23 June 2009

Pachysaga ocrocercus - Tettigonioidae

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Pachysaga ocrocercus - Tettigonioidae

The Tettigonioidae family is the largest family of Australian crickets with over 900 species. Common names for this extensive group are Katydids, Bush Crickets and Longhorned Grasshoppers, the latter included due to their long antennae, a basic feature separating them from Grasshoppers that have short antennae with less than 30 segments. A larger distinction separating Grasshoppers from Crickets, is the Crickets including Tettigonioidae females have a sword-like appendage projecting from their abdomen called an ovipositor, which is used to reach deeply into nesting materials in order to lay and keep their eggs out of harms way. Female Grasshoppers do not possess an ovipositor, but lay more eggs to counter any predatory activity as a result of a more shallow nesting site.

Pachysaga ocrocercus (kindly identified by Dr David Rentz) is a large tubby Bush Cricket with a body length of around 3 cm (over 1"). It is commonly found on deep sandy soils and occasionally on granite outcrops, and may be encountered during the day although they are more active at night. Their longitudinal brown markings allow them to blend into leaf-litter, providing they don't fall upside down like one photographed above, to reveal an attractive white spotted purple tummy, which rather destroys the effect of their well camouflaged dorsal coloration.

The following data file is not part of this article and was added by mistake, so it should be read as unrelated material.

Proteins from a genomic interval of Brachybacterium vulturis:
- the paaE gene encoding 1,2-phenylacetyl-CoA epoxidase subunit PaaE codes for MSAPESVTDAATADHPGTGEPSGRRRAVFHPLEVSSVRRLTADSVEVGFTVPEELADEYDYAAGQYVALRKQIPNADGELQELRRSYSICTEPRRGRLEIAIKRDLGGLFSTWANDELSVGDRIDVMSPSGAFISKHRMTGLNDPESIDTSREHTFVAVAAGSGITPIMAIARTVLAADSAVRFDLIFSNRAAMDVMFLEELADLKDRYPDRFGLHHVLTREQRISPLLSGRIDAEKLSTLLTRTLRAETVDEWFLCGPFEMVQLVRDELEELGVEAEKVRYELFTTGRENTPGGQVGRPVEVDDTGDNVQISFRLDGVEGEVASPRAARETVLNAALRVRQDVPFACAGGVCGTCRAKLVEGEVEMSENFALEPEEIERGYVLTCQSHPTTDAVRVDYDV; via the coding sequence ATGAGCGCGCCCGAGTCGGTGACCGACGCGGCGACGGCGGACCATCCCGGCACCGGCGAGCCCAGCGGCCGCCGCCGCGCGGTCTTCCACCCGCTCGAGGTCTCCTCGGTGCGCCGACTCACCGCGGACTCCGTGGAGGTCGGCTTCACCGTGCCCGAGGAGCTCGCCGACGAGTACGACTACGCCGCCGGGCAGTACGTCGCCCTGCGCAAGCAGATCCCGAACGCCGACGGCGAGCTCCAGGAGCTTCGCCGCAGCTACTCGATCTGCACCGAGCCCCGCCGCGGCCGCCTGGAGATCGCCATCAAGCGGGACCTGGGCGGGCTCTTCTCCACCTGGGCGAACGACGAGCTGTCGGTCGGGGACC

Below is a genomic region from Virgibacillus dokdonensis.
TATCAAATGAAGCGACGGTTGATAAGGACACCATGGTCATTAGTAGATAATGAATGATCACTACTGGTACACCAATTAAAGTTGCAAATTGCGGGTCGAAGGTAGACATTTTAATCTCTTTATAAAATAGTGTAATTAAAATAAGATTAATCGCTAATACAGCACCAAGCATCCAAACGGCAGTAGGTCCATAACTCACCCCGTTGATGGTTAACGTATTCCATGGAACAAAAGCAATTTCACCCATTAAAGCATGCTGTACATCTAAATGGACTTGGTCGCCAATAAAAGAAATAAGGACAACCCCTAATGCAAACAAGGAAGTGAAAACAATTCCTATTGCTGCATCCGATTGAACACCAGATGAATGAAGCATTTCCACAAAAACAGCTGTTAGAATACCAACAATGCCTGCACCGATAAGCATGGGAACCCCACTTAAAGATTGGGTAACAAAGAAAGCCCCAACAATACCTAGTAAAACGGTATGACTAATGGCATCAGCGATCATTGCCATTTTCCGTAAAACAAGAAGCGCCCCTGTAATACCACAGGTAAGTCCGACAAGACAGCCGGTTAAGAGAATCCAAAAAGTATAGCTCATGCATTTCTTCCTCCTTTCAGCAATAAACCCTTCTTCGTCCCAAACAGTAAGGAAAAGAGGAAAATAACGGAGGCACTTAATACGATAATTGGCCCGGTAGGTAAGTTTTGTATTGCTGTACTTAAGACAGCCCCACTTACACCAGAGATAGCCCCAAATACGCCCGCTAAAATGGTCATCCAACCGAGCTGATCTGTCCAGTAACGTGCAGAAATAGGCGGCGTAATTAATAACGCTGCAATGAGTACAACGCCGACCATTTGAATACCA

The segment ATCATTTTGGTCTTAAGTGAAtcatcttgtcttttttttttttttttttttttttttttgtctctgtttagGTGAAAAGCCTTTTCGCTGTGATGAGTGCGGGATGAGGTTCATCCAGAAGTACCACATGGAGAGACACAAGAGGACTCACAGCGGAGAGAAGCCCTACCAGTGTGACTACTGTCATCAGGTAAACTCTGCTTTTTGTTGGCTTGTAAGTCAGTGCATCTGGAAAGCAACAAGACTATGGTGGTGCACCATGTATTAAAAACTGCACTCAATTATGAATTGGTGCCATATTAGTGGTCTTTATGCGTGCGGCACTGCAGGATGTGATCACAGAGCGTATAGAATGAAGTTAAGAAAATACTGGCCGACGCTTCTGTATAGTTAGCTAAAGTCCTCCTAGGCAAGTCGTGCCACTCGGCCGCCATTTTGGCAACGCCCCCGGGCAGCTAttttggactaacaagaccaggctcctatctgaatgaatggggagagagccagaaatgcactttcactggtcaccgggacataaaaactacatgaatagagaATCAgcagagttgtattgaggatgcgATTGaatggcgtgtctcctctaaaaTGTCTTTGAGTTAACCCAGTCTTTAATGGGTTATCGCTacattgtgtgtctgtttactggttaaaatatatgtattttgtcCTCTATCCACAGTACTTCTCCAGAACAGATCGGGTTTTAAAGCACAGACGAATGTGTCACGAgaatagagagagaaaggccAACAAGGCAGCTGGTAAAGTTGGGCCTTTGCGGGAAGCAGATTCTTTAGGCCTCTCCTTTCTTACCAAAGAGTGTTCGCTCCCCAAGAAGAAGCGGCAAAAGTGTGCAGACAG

Despite their typical cricket/grasshopper shape with long rear legs, they do not hop, but slowly walk away with great purpose, usually to the nearest clump of vegetation in order to hide. Females are seen more frequently than males, although the males have less need to expose themselves to lay eggs, so may be more common than they seem to be. Pachysaga ocrocercus is somewhat ungainly when climbing sedges and shrubs and are usually found either on the ground or within 30 cm (1') of it. Locally I have recorded them from August to December and again in March, they favor calm although not hot or cold conditions, but with reasonable humidity. Egg laying has been noted over most of this period.